TABLE. 12 fourths

make 1". 12 thirds

1". 12 seconds

1'. 12 inches or primes




Art. 260. Duodecimals are added and subtracted in the same manner as compound numbers.

EXAMPLES FOR PRACTICE. 1. Add together 12ft. 6'9", 14ft. 7' 8", 165ft. 11' 10".

Ans. 193ft. 2' 3". 2. Add together 182ft. 11' 2'' 4"", 127ft. 7'8" 11", 291ft. 5' 11" 10"".

Ans. 602ft. 0' 11" 11". 3. From 204ft. 7' 9" take 114ft. 10' 6".

Ans. 89ft. 9' 3". 4. From 397ft. 9'6" 11"" per take 201ft. 11'7" g'" 10"".

Ans. 195ft. 9' 11" 2' 9".

QUESTIONS. - Art. 259. What are duodecimals ? Into how many parts is the unit or foot divided ? In what ratio do duodecimals decrease from left to right? How are the different denominations distinguished from each other ? Are the denominators of duodecimals expressed ? . Repeat the table ? - Art. 260. How are duodecimals added and subtracted ?

MULTIPLICATION OF DUODECIMALS. Art. 261. To find the denomination of the product of any two numbers in duodecimals, when multiplied together. Ex. 1. What is the product of 9ft. multiplied by 3ft. ?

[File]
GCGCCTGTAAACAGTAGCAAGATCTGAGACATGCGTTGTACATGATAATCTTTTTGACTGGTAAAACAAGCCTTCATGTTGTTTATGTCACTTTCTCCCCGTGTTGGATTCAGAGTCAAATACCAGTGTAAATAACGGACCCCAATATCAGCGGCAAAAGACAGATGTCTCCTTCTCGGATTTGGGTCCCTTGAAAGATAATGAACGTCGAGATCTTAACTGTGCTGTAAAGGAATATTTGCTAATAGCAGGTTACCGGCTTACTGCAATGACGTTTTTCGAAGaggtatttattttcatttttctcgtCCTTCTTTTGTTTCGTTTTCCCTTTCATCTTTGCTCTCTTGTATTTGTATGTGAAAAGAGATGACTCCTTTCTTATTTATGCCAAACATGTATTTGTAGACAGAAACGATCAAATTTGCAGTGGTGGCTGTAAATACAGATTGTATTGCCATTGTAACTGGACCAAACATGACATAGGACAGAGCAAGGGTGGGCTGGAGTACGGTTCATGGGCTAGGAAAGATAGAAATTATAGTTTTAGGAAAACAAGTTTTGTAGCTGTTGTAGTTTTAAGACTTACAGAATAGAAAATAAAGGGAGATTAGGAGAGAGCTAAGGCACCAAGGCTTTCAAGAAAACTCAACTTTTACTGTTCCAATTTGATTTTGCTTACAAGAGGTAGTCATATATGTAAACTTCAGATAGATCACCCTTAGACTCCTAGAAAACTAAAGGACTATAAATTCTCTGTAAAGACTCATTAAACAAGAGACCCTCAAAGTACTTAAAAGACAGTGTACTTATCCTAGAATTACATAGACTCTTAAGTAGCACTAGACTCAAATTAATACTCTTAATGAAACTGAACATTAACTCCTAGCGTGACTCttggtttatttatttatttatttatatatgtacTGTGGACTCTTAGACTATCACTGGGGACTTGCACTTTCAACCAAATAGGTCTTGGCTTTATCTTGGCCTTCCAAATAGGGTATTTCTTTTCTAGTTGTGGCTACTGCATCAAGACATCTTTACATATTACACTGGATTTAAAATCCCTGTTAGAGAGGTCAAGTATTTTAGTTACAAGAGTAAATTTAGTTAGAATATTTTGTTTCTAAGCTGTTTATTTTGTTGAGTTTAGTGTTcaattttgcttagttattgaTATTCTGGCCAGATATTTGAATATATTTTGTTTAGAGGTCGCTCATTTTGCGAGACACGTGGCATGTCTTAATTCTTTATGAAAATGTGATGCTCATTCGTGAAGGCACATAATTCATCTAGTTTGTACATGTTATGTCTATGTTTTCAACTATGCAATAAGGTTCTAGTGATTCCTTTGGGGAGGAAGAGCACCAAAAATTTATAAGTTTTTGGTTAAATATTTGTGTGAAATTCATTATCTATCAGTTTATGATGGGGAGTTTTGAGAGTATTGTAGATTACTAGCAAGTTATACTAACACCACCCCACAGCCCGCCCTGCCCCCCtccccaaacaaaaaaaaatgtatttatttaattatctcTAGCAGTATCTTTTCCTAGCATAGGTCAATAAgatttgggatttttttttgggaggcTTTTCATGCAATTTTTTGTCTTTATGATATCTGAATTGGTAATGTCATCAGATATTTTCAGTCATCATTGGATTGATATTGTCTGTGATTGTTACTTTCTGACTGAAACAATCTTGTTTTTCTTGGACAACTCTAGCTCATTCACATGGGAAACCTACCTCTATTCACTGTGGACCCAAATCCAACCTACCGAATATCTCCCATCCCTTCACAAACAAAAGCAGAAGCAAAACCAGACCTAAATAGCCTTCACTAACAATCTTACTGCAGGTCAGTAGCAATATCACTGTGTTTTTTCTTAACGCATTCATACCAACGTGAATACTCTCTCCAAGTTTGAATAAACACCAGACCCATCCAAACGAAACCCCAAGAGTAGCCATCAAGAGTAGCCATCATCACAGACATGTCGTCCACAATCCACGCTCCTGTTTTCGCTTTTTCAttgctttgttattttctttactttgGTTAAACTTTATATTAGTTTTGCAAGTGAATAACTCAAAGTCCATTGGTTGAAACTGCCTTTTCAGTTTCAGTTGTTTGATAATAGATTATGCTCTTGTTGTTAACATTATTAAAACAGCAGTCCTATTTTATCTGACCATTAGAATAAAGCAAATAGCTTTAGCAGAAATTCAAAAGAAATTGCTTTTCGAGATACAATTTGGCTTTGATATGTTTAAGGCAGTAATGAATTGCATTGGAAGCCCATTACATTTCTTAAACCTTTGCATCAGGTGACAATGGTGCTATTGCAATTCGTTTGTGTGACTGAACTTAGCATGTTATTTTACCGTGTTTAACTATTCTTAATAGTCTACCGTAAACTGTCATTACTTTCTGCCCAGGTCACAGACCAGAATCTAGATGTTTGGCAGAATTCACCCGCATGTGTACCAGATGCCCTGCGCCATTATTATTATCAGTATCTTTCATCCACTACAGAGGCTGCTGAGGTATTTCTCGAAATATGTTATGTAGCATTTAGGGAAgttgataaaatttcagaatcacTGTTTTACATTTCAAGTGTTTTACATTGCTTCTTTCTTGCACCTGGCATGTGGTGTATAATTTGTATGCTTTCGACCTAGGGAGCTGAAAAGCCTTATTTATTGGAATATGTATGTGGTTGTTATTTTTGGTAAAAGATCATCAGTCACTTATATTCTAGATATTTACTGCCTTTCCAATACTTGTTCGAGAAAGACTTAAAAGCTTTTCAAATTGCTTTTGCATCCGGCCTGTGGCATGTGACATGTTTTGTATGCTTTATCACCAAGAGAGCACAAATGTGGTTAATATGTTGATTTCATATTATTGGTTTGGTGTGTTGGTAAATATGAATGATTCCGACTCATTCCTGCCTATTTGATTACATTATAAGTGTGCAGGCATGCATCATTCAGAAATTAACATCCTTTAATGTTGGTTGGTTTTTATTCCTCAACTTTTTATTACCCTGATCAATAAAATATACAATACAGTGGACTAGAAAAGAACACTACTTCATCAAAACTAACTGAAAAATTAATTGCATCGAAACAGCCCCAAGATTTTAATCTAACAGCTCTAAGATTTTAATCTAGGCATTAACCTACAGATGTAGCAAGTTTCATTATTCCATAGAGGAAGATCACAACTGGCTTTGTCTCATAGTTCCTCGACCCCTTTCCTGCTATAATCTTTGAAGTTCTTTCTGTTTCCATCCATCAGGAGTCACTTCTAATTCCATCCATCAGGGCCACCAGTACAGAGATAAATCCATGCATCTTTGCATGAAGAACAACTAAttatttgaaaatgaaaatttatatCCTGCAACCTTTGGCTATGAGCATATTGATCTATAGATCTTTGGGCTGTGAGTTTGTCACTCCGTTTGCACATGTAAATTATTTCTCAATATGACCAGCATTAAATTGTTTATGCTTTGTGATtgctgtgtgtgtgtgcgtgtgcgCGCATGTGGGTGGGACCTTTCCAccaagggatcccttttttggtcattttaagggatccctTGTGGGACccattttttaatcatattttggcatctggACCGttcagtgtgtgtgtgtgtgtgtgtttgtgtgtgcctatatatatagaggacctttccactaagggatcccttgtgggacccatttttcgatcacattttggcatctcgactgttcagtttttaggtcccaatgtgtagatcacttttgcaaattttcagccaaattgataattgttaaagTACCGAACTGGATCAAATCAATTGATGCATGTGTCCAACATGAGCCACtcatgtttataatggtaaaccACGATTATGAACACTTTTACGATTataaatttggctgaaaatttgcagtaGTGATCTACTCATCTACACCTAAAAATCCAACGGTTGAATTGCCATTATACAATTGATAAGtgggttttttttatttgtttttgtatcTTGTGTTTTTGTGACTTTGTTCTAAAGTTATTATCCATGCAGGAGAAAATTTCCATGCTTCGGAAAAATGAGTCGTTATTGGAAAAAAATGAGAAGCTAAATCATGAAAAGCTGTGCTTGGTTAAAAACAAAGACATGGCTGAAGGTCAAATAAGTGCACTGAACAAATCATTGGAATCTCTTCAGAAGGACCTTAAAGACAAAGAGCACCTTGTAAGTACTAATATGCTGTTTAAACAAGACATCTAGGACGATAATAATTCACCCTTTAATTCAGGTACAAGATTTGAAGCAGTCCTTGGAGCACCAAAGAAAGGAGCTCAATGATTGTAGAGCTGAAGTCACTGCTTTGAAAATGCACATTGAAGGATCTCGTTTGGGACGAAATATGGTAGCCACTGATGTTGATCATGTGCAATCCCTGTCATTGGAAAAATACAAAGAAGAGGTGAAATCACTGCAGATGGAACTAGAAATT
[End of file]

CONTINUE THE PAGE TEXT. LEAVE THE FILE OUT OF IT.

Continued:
Ans. 27ft.


9ft. x 3ft. 27ft. 2. What is the product of 7ft. multiplied by 6'? Ans. 3ft. 6'.


6'=of a foot; then 7ft. X ft. 1 3 2 = 42'; 42' ;

12=3ft. 6'. 3. What is the product of 5' multiplied by 4'? Ans. 1'8''.


5' =*;, and 4'=15; then = tie = : 20''; 20"

• =1'8". 4. What is the product of 9' multiplied by 11"' ?

Ans. 8'' 3"".


9' : is, and 11" = Tir; then 9 X 1728 2094956

99" ; 99' • 12=8" 3. It will be observed, in the examples above, that feet multiplied by feet produce feet; feet multiplied by primes produce primes ; primes multiplied by primes produce seconds, &c.; and that the several products are of the same denomination as denoted by the sum of the indices of the numbers multiplied together. Hence,

When two numbers are multiplied together, the sum of their indices annexed to their product denotes its denomination.

Art. 262. To multiply duodecimals together.
Ex. 1. Multiply 8ft. 6in. by 3ft. 7in. Ans. 30ft. 5' 6".

We first multiply each of the terms in the 8ft. 6' multiplicand by the 3ft. in the multiplier ; thus, 3ft. 7 3ft. into 6' = 18' = ift. and 6'. We write the

6' under the primes, and add the 1ft. to the pro25ft. 6

duct of the 3ft. into 8ft., making 25ft. We 4ft. 11' 6" then multiply by the 7'; thus, 7' into 6' : 42" 3 Oft.

=3' and 6". Placing the 6" at the right of the 5' 6''

primes, we add the 3 to the product of 7' into